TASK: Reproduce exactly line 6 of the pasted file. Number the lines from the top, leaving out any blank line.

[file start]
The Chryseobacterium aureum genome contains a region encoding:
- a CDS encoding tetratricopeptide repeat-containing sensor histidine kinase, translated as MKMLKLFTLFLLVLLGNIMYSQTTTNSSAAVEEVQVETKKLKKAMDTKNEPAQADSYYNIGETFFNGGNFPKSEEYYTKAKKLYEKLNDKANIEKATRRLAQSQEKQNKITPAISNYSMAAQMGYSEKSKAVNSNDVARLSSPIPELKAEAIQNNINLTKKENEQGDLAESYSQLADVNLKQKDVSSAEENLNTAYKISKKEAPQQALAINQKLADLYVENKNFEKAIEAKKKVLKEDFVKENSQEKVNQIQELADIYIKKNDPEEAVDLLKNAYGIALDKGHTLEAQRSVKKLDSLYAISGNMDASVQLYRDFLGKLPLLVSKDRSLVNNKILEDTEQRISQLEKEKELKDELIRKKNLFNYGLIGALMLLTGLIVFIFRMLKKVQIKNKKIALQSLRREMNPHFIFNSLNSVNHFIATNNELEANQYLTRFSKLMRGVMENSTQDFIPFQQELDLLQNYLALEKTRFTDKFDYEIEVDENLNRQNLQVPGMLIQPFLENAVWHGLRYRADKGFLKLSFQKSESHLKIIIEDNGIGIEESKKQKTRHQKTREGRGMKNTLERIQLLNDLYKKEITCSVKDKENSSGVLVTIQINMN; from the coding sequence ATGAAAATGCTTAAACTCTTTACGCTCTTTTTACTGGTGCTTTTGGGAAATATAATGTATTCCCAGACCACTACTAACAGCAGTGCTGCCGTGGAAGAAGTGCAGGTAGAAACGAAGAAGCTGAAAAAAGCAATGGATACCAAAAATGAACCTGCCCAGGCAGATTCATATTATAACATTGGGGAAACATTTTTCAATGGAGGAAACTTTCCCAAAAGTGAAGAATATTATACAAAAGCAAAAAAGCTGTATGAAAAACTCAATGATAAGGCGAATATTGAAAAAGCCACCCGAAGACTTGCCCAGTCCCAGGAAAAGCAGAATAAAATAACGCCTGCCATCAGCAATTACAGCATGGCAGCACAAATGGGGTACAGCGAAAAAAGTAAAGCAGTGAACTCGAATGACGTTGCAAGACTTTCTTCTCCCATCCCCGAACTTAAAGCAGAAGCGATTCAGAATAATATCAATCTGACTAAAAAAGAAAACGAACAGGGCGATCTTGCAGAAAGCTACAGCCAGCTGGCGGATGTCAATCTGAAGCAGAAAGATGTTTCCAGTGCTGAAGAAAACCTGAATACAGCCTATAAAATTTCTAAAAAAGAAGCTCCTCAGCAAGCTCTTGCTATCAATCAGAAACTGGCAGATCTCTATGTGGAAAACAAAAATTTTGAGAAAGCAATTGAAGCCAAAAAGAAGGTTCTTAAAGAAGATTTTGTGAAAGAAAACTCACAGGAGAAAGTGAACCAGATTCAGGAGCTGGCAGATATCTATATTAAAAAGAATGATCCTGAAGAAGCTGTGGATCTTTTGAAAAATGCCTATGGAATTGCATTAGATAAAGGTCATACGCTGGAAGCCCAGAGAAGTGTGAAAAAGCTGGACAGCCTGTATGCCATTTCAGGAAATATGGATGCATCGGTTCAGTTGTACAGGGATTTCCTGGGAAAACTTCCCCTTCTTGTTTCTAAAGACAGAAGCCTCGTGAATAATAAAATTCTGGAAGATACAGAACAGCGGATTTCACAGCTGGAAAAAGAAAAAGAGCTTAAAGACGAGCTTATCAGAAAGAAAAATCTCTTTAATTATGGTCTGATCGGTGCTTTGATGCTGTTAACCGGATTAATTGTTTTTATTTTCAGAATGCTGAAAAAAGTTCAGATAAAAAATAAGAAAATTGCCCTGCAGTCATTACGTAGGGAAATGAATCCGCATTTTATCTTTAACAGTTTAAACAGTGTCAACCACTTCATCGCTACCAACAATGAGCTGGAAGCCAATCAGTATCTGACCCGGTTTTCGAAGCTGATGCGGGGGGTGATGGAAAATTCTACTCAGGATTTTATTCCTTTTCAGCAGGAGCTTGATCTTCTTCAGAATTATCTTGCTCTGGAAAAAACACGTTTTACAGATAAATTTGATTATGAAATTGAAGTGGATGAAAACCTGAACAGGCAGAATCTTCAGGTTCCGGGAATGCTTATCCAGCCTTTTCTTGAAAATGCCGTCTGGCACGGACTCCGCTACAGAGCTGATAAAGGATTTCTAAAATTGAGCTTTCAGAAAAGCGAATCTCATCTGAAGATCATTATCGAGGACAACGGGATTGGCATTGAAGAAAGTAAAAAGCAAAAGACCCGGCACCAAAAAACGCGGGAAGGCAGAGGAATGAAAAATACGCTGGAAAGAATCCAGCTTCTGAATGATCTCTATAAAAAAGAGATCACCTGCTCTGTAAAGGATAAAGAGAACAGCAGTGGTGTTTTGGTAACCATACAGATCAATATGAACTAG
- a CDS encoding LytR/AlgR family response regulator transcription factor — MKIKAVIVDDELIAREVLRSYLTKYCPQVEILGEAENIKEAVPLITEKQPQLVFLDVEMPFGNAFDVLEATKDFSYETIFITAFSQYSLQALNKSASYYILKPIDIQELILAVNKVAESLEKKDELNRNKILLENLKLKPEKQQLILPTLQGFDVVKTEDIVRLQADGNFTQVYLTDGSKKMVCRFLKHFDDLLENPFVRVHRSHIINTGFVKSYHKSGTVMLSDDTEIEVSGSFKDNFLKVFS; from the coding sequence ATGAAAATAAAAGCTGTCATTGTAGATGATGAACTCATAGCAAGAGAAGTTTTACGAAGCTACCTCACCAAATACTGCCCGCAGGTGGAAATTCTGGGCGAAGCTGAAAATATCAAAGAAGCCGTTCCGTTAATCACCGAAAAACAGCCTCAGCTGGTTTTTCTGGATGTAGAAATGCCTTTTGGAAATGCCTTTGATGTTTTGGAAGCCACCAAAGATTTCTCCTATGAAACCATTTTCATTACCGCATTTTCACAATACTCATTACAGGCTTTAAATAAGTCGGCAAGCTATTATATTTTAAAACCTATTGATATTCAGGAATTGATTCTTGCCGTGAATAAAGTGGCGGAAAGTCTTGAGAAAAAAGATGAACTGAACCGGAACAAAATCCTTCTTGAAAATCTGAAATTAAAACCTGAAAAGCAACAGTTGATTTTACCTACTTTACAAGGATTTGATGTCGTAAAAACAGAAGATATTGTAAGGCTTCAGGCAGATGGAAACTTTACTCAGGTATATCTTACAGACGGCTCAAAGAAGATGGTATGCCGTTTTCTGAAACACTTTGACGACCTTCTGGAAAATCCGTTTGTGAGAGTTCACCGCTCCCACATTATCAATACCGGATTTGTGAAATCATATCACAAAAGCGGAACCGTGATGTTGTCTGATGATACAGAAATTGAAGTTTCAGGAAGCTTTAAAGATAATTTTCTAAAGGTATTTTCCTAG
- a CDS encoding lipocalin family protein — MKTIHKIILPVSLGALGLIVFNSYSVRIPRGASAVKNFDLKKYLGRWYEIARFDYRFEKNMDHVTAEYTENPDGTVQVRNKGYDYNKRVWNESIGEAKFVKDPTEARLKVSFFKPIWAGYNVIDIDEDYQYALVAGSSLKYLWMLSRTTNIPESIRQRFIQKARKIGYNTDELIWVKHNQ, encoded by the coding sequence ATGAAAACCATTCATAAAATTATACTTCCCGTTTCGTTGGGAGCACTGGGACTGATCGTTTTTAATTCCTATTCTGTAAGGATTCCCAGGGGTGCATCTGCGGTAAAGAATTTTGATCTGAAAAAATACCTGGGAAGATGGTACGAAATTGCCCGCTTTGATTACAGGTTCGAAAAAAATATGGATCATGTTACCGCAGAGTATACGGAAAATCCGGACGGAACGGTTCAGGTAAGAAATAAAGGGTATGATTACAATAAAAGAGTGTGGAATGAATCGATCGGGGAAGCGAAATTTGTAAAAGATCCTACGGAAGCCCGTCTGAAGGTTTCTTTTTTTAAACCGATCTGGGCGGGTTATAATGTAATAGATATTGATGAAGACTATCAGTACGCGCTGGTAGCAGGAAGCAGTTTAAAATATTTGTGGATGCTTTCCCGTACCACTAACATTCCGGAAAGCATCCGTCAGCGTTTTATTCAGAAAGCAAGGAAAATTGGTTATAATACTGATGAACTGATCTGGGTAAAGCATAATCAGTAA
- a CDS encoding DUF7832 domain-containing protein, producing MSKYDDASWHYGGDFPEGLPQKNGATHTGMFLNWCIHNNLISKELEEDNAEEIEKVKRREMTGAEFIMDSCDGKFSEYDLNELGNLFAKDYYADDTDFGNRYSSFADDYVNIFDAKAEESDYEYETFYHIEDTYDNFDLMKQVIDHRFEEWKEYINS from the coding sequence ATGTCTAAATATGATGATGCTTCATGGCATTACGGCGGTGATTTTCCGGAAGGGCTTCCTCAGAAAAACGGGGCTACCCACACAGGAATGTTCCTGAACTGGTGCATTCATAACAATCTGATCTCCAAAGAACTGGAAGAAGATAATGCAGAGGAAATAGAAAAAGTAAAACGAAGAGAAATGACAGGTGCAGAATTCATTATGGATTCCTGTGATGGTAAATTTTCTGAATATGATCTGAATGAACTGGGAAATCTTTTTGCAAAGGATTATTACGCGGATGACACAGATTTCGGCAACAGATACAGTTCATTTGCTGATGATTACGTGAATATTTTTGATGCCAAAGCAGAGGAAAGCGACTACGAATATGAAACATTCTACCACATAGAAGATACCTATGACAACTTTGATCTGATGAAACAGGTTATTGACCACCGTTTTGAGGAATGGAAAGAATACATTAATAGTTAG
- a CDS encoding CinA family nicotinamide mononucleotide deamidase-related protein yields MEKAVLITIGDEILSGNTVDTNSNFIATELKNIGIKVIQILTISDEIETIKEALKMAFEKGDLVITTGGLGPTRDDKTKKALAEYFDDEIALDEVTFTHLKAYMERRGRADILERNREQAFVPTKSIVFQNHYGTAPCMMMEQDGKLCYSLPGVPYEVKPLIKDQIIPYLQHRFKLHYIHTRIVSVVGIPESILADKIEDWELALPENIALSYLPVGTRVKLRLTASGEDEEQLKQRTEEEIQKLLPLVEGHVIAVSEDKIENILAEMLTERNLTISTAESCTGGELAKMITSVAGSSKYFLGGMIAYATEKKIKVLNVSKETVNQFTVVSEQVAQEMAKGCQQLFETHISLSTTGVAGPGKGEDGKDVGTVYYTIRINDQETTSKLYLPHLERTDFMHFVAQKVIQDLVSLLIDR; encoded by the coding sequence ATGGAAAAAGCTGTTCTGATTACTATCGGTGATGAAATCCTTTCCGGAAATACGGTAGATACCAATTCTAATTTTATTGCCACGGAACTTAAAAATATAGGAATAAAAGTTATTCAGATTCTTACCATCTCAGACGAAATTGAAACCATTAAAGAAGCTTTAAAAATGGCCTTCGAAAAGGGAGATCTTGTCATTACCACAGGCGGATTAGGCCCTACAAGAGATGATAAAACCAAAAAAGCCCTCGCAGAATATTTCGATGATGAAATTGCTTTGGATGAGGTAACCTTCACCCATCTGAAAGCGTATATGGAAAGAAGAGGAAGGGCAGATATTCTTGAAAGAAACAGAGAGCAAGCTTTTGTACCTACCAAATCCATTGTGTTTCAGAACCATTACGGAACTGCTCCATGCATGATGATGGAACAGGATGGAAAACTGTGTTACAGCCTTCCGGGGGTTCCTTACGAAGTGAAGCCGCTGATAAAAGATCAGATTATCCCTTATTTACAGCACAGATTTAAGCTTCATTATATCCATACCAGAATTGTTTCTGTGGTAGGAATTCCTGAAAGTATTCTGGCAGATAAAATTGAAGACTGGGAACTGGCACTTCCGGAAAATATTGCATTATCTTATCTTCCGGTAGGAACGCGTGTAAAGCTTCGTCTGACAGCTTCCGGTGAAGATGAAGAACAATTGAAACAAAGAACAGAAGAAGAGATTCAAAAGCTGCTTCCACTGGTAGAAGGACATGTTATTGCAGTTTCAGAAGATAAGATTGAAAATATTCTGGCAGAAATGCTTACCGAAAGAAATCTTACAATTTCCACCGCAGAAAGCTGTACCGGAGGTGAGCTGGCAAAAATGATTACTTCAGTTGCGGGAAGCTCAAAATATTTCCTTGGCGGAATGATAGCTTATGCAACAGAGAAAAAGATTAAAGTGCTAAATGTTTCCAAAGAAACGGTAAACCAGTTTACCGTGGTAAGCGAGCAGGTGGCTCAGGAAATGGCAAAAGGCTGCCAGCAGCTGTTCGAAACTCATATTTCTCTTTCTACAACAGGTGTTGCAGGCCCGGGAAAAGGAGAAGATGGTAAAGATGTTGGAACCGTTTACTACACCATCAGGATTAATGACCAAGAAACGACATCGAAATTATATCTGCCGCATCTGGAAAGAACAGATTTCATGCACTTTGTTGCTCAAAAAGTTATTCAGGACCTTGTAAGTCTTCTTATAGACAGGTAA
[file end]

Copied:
- a CDS encoding CinA family nicotinamide mononucleotide deamidase-related protein yields MEKAVLITIGDEILSGNTVDTNSNFIATELKNIGIKVIQILTISDEIETIKEALKMAFEKGDLVITTGGLGPTRDDKTKKALAEYFDDEIALDEVTFTHLKAYMERRGRADILERNREQAFVPTKSIVFQNHYGTAPCMMMEQDGKLCYSLPGVPYEVKPLIKDQIIPYLQHRFKLHYIHTRIVSVVGIPESILADKIEDWELALPENIALSYLPVGTRVKLRLTASGEDEEQLKQRTEEEIQKLLPLVEGHVIAVSEDKIENILAEMLTERNLTISTAESCTGGELAKMITSVAGSSKYFLGGMIAYATEKKIKVLNVSKETVNQFTVVSEQVAQEMAKGCQQLFETHISLSTTGVAGPGKGEDGKDVGTVYYTIRINDQETTSKLYLPHLERTDFMHFVAQKVIQDLVSLLIDR; encoded by the coding sequence ATGGAAAAAGCTGTTCTGATTACTATCGGTGATGAAATCCTTTCCGGAAATACGGTAGATACCAATTCTAATTTTATTGCCACGGAACTTAAAAATATAGGAATAAAAGTTATTCAGATTCTTACCATCTCAGACGAAATTGAAACCATTAAAGAAGCTTTAAAAATGGCCTTCGAAAAGGGAGATCTTGTCATTACCACAGGCGGATTAGGCCCTACAAGAGATGATAAAACCAAAAAAGCCCTCGCAGAATATTTCGATGATGAAATTGCTTTGGATGAGGTAACCTTCACCCATCTGAAAGCGTATATGGAAAGAAGAGGAAGGGCAGATATTCTTGAAAGAAACAGAGAGCAAGCTTTTGTACCTACCAAATCCATTGTGTTTCAGAACCATTACGGAACTGCTCCATGCATGATGATGGAACAGGATGGAAAACTGTGTTACAGCCTTCCGGGGGTTCCTTACGAAGTGAAGCCGCTGATAAAAGATCAGATTATCCCTTATTTACAGCACAGATTTAAGCTTCATTATATCCATACCAGAATTGTTTCTGTGGTAGGAATTCCTGAAAGTATTCTGGCAGATAAAATTGAAGACTGGGAACTGGCACTTCCGGAAAATATTGCATTATCTTATCTTCCGGTAGGAACGCGTGTAAAGCTTCGTCTGACAGCTTCCGGTGAAGATGAAGAACAATTGAAACAAAGAACAGAAGAAGAGATTCAAAAGCTGCTTCCACTGGTAGAAGGACATGTTATTGCAGTTTCAGAAGATAAGATTGAAAATATTCTGGCAGAAATGCTTACCGAAAGAAATCTTACAATTTCCACCGCAGAAAGCTGTACCGGAGGTGAGCTGGCAAAAATGATTACTTCAGTTGCGGGAAGCTCAAAATATTTCCTTGGCGGAATGATAGCTTATGCAACAGAGAAAAAGATTAAAGTGCTAAATGTTTCCAAAGAAACGGTAAACCAGTTTACCGTGGTAAGCGAGCAGGTGGCTCAGGAAATGGCAAAAGGCTGCCAGCAGCTGTTCGAAACTCATATTTCTCTTTCTACAACAGGTGTTGCAGGCCCGGGAAAAGGAGAAGATGGTAAAGATGTTGGAACCGTTTACTACACCATCAGGATTAATGACCAAGAAACGACATCGAAATTATATCTGCCGCATCTGGAAAGAACAGATTTCATGCACTTTGTTGCTCAAAAAGTTATTCAGGACCTTGTAAGTCTTCTTATAGACAGGTAA